Kopiko Brown® was positioned as having a rich coffee flavor combined with a sweet caramel flavor with a hint of chocolate and creamy texture. “Creamy with a Coffee Kick“ according to Mayora’s website. It so happened that ‘Creamy‘ and ‘rich coffee flavor‘ were not attributes associated with then market leaders Nescafé Original 3-in-1® (‘authentic taste and aroma of coffee‘) and Great Taste 3-in-1® (‘the first complete coffee mix‘).
In 2011, Mommy Levy, a ‘mommy blogger’ wrote: ‘Hubby and I are coffee lovers. Before, we love to drink Nescafe Original 3-in-1, until we decided to switch to Kopiko Brown Coffee after we have tasted it. Kopiko Brown Coffee for me tastes better than Nescafé Original 3-in-1, since it’s creamier and has richer taste and aroma. Last week, I went to the nearest supermarket to replenish our stocks. I was planning to buy Kopiko Brown Coffee but to my surprise the shelves were empty.’
One of her readers responded with: “Nescafe’s Brown and Creamy remake doesn’t even make it to Kopiko’s knees…I think Nescafe is very threatened by Kopiko, because it is slowly gathering hordes of followers.”
It had become clear that a new market segment had emerged – a large group of consumers who were looking for a richer coffee taste combined with a creamy texture. And this group was different from those consumers who just wanted a regular 3-in-1 coffee experience.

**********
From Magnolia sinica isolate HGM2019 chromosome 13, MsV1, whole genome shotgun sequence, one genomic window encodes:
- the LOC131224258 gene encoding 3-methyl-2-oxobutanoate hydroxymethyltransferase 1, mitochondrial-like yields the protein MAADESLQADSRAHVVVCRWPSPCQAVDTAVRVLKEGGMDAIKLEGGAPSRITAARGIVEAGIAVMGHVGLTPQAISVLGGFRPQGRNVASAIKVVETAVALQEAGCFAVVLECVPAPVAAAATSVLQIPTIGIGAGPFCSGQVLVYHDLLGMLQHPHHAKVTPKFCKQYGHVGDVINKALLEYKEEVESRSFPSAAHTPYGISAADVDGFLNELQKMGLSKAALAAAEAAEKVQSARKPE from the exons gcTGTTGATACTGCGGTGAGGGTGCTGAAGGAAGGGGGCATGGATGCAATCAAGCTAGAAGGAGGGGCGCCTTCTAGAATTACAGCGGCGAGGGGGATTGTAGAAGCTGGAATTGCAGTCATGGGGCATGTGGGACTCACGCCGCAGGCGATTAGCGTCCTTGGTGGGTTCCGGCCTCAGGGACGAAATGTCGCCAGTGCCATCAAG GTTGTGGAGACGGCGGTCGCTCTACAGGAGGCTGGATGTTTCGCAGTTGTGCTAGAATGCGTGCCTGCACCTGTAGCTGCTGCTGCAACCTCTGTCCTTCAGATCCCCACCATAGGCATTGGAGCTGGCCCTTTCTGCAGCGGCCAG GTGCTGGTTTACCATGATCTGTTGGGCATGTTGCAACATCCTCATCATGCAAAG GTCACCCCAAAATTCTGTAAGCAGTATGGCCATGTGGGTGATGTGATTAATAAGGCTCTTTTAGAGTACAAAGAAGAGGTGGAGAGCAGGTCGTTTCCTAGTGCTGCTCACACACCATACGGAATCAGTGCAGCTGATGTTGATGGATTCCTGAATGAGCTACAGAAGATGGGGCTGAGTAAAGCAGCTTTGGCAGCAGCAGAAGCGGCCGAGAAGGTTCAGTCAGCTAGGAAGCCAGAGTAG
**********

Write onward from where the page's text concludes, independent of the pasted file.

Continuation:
By 2012, I sensed that Kopiko® had secured market leadership when I had to drive my daughter to the University of the Philippines entrance exam venue in Diliman, Quezon City. After dropping her off in the place of her entrance examinations, I couldn’t leave the area due to the high number of cars which were stuck in the parking lot. So I decided to just park and walk around the grounds to kill time. While walking around, I came across some street vendors and to my surprise, I saw that they were no longer selling sachets of Nescafé instant 3-in-1 coffee, but rather, sachets of Kopiko Brown®!
Street vendors is as grassroots as you can get. The fact that Kopiko® was the only 3-in-1 coffee brand being sold at that level indicated to me that there has been a major shift in the competitive landscape of the instant coffee market.
These bits and pieces of market evidence are in no way scientific, however, they do provide indications on what’s happening in the market.
True enough, by 2013, Nescafé® was forced to belatedly launch its own Nescafé Brown® in 2013, a good six years after Kopiko Brown® was launched in the Philippines. Perhaps a bit too late. And of course, Great Taste® also had to follow suit with Brown Barako. This is because the market segment who used to be content with just a regular 3-in-1 coffee experience had discovered something richer and creamier and they were shifting their preference towards Kopiko Brown®. But of course, this is not to say that the regular 3-in-1 coffee market segment no longer exists. It has just become smaller.